Our first device architecture is a single, large-area pixel with vertical-current conduction geometry (Fig. 1(a)). This form of conduction is realized by removing the sapphire substrates, and then creating n-electrodes on the backside of the bottom, nitrogen-face n-AlGaN layers. In the second scheme, we have turned to a lateralconduction geometry, and employed several micropixel electrodes to define the emission area (see Figure 1(b)). This device geometry does not require the removal of the sapphire substrate.

Both of these architectures have nearly identical emission area, and their fabrication required overcoming challenges related to materials growth, device processing and packaging. These included improving epitaxial growth uniformity and developing new device processing and packaging procedures as dictated by the large area and the vertical conduction geometry.

Our second architecture - deep ultraviolet lamps with lateral conduction - involves a 4x4 pixel geometry. However, each pixel itself comprises of 20 μm diameter micropixels. The total emission area is about 700 μm x 700 μm. These lamp chips are flip-chip mounted onto quasi-metallic carriers to improve heat sinking, and the carrier/chip assembly is bonded to a TO3-type, goldplated metallic header. In this configuration the 280 nm lamp can realize a room-temperature output of 52 mW at a cw-pump current of 750 mA (see Figure 2). The emission spectra are very clean with a peak-to-valley ratio at 280 nm well in excess of 500.

Figure 2. DC current-voltage (I-V) and current-power (I-L) characteristics of a 280 nm lateral UVC lamp operating at room temperature

We believe that even higher output powers are possible. An increase in output should be possible by turning to a packaging scheme that will also collect light traveling in the lateral direction due to waveguiding in the AlGaN layers. Initial measurements indicate that the room temperature lifetime for these 280 nm lamps at continuous wave operation is around 1000 hours, and this should increase with better thermal management.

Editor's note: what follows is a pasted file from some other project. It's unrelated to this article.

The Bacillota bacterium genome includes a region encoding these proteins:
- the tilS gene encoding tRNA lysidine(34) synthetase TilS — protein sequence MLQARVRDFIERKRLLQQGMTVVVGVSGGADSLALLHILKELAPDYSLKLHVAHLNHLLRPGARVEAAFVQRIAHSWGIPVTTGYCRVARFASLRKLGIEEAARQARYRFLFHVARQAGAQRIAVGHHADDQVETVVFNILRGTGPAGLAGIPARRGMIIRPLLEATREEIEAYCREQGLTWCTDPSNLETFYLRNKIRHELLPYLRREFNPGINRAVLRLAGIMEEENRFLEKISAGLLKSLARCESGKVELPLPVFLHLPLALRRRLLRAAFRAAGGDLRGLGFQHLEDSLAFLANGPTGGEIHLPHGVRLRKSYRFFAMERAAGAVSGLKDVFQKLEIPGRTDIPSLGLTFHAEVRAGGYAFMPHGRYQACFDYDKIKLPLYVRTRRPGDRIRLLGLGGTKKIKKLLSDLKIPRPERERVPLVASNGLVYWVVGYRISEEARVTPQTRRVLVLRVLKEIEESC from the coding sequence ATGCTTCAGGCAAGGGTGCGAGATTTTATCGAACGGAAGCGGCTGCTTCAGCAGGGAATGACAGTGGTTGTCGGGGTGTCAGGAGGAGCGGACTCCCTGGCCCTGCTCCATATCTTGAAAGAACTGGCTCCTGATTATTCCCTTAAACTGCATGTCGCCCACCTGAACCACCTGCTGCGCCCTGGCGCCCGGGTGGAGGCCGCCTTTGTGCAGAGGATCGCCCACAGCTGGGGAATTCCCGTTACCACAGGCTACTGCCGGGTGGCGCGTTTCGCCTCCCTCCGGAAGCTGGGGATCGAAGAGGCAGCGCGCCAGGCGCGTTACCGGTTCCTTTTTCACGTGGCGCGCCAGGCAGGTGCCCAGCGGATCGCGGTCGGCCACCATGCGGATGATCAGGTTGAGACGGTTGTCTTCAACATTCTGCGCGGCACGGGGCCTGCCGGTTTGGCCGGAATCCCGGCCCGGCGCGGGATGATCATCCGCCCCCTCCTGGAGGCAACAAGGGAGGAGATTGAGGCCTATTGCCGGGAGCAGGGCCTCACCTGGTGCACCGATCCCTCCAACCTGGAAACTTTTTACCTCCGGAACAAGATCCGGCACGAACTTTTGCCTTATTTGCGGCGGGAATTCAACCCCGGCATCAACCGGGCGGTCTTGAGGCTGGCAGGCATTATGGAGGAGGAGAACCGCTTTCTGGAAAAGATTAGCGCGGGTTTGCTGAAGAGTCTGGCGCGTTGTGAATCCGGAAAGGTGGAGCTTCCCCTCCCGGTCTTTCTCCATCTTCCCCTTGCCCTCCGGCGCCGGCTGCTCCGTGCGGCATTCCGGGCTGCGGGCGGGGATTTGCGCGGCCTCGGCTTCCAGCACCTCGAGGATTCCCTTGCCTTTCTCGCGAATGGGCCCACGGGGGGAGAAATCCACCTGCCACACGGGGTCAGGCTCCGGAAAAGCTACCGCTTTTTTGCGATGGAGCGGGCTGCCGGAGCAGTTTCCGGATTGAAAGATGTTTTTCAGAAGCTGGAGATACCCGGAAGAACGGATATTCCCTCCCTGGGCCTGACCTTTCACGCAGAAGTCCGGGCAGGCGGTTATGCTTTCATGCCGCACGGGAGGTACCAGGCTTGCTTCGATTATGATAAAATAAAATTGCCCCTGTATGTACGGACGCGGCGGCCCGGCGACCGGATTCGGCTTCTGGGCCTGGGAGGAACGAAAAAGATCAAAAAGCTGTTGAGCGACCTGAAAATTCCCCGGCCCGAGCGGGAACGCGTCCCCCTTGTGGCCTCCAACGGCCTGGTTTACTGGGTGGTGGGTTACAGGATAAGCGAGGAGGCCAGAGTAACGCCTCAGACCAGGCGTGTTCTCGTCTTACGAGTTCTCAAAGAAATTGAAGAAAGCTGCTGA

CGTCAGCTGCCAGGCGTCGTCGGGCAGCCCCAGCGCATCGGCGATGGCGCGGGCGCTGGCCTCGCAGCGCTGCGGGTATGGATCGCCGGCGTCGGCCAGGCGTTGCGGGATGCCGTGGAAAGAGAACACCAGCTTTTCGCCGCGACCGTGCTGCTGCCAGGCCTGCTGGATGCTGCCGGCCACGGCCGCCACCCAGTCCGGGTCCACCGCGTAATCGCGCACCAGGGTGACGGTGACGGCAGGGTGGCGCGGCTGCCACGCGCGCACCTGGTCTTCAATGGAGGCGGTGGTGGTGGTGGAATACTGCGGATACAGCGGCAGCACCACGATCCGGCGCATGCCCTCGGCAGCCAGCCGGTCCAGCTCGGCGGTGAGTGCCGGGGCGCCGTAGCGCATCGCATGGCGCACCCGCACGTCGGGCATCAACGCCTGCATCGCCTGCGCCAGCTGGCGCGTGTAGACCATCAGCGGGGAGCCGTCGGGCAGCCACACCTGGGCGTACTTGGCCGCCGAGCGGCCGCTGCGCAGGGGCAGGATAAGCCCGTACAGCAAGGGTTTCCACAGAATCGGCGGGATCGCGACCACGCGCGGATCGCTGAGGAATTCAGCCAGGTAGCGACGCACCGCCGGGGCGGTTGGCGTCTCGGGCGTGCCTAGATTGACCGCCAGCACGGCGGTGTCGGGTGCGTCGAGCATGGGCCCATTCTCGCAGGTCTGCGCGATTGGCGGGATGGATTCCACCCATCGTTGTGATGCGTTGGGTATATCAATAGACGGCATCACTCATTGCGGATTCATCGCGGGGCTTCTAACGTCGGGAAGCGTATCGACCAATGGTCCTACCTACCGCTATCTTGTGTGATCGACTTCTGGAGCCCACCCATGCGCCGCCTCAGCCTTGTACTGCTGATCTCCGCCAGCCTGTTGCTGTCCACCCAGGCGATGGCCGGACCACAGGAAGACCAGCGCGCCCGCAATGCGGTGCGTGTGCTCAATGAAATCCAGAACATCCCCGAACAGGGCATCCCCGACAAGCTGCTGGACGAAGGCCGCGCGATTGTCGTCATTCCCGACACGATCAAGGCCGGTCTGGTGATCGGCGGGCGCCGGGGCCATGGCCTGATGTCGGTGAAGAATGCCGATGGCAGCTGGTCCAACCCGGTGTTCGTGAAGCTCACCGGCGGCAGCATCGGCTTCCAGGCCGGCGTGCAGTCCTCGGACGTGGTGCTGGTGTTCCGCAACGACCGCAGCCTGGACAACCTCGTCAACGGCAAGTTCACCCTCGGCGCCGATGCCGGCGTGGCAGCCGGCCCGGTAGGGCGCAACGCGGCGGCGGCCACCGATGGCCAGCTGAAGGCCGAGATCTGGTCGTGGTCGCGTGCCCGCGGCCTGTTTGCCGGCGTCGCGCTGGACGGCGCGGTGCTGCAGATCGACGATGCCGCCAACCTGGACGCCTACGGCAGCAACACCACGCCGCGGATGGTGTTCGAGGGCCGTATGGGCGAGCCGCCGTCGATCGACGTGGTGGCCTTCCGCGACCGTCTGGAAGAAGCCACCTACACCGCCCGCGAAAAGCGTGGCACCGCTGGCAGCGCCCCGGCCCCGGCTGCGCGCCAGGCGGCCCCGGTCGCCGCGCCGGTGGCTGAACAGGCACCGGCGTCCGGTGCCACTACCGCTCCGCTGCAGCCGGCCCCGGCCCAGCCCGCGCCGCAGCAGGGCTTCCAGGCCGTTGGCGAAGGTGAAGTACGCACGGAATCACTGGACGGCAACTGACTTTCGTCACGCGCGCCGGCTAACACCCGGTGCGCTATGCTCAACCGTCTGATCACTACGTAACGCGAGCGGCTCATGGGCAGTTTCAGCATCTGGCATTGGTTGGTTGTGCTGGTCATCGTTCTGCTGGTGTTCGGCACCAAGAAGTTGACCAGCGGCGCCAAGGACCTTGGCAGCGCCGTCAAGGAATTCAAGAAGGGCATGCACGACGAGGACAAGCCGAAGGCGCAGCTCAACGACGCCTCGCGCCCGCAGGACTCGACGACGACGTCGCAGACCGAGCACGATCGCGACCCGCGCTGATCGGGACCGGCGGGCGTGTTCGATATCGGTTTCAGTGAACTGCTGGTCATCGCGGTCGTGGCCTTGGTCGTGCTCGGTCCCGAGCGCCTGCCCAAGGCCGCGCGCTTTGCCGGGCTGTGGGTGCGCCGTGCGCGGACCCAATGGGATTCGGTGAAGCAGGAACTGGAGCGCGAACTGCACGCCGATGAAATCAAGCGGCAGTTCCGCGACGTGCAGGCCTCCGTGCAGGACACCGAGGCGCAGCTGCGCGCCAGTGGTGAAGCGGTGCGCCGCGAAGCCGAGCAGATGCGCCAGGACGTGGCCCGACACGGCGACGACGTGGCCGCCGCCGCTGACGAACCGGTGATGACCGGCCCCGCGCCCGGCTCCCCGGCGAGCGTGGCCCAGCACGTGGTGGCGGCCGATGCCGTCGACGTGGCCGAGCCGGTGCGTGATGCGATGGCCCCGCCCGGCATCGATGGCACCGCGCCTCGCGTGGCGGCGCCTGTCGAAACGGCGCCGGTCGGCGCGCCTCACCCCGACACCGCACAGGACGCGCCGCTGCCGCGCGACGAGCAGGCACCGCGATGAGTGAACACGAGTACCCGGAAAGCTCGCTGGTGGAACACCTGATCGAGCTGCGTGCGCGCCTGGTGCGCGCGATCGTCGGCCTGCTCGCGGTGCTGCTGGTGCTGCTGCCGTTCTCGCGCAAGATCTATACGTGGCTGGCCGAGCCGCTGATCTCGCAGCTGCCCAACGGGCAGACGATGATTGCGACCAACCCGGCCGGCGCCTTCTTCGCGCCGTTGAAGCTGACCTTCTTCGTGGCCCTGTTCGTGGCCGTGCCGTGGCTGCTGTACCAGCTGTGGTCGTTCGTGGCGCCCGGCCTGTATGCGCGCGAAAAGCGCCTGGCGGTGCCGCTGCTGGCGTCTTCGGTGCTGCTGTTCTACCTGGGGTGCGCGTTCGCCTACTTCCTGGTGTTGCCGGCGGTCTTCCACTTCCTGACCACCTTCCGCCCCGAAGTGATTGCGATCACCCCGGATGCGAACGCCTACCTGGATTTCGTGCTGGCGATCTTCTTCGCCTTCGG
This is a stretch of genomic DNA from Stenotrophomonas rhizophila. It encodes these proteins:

Fabrication of the vertical conduction, deep ultraviolet lamps involves two new processing steps: removal of the sapphire substrate; and formation of n-ohmic contacts on the backside of the bottom n-AlGaN layer. We have pioneered the laser lift-off of sapphire from AlGaN-based deep ultraviolet LED structures that utilize an AlN buffer layer. In addition, we have developed a new processing scheme for vertical-conduction, thin-film, deep ultraviolet lamps.

To make a vertical conduction structure - rather than one based on lateral conduction - requires a reversing of the order of fabricating the two different contacts. The p-contacts must be formed before the n-contacts in a vertical conduction LED, and this complicates device fabrication, because the p-contact degrades due to the higher temperatures needed for the fabrication of the ncontact.

However, we have found a remedy to this problem that has led to significant improvements in deep-ultraviolet LED electrical characteristics, along with a record DC power of 6.2 mW for the 280 nm lamp driven at 260 mA (see Figure 3).

Figure 3. DC current-voltage (I-V) and current-power (I-L) characteristics of a 280 nm vertical UVC lamp operating at room temperature

Efforts are now being directed at improving electrical characteristics and the output powers of our lamps. New packaging schemes are also being developed to improve thermal management, minimize device heating and ultimately increase device lifetimes.

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Thanks to the great diversity of the semiconductor industry, we are always chasing new markets and developing a range of exciting technologies.

2021 is no different. Over the last few months interest in deep-UV LEDs has rocketed, due to its capability to disinfect and sanitise areas and combat Covid-19. We shall consider a roadmap for this device, along with technologies for boosting its output.

We shall also look at microLEDs, a display with many wonderful attributes, identifying processes for handling the mass transfer of tiny emitters that hold the key to commercialisation of this technology.

We shall also discuss electrification of transportation, underpinned by wide bandgap power electronics and supported by blue lasers that are ideal for processing copper.

Additional areas we will cover include the development of GaN ICs, to improve the reach of power electronics; the great strides that have been made with gallium oxide; and a look at new materials, such as cubic GaN and AlScN.